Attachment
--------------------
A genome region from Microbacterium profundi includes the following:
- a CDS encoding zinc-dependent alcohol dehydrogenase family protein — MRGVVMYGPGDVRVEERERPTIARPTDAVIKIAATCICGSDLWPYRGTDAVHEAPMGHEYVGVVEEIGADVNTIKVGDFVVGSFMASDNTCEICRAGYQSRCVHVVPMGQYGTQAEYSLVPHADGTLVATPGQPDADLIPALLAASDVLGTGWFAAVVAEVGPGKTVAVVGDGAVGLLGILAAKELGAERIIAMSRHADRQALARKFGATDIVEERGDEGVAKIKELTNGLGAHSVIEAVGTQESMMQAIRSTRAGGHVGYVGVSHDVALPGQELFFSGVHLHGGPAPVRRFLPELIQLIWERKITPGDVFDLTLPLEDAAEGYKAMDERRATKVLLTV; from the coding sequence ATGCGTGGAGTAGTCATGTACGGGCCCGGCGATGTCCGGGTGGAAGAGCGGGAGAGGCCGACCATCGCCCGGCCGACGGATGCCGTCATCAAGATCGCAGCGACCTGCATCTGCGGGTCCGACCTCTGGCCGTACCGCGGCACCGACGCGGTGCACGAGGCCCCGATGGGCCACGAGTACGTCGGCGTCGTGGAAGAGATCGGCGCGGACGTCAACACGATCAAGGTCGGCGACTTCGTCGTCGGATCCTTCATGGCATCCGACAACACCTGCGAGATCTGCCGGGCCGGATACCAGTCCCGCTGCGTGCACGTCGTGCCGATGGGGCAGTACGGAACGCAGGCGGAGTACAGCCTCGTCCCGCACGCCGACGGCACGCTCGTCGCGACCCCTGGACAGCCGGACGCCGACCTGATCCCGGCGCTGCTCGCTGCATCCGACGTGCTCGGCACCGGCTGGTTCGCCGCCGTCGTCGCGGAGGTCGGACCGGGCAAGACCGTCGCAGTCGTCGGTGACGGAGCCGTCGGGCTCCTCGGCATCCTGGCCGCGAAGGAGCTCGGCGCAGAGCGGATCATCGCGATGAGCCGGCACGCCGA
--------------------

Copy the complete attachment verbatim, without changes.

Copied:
A genome region from Microbacterium profundi includes the following:
- a CDS encoding zinc-dependent alcohol dehydrogenase family protein — MRGVVMYGPGDVRVEERERPTIARPTDAVIKIAATCICGSDLWPYRGTDAVHEAPMGHEYVGVVEEIGADVNTIKVGDFVVGSFMASDNTCEICRAGYQSRCVHVVPMGQYGTQAEYSLVPHADGTLVATPGQPDADLIPALLAASDVLGTGWFAAVVAEVGPGKTVAVVGDGAVGLLGILAAKELGAERIIAMSRHADRQALARKFGATDIVEERGDEGVAKIKELTNGLGAHSVIEAVGTQESMMQAIRSTRAGGHVGYVGVSHDVALPGQELFFSGVHLHGGPAPVRRFLPELIQLIWERKITPGDVFDLTLPLEDAAEGYKAMDERRATKVLLTV; from the coding sequence ATGCGTGGAGTAGTCATGTACGGGCCCGGCGATGTCCGGGTGGAAGAGCGGGAGAGGCCGACCATCGCCCGGCCGACGGATGCCGTCATCAAGATCGCAGCGACCTGCATCTGCGGGTCCGACCTCTGGCCGTACCGCGGCACCGACGCGGTGCACGAGGCCCCGATGGGCCACGAGTACGTCGGCGTCGTGGAAGAGATCGGCGCGGACGTCAACACGATCAAGGTCGGCGACTTCGTCGTCGGATCCTTCATGGCATCCGACAACACCTGCGAGATCTGCCGGGCCGGATACCAGTCCCGCTGCGTGCACGTCGTGCCGATGGGGCAGTACGGAACGCAGGCGGAGTACAGCCTCGTCCCGCACGCCGACGGCACGCTCGTCGCGACCCCTGGACAGCCGGACGCCGACCTGATCCCGGCGCTGCTCGCTGCATCCGACGTGCTCGGCACCGGCTGGTTCGCCGCCGTCGTCGCGGAGGTCGGACCGGGCAAGACCGTCGCAGTCGTCGGTGACGGAGCCGTCGGGCTCCTCGGCATCCTGGCCGCGAAGGAGCTCGGCGCAGAGCGGATCATCGCGATGAGCCGGCACGCCGA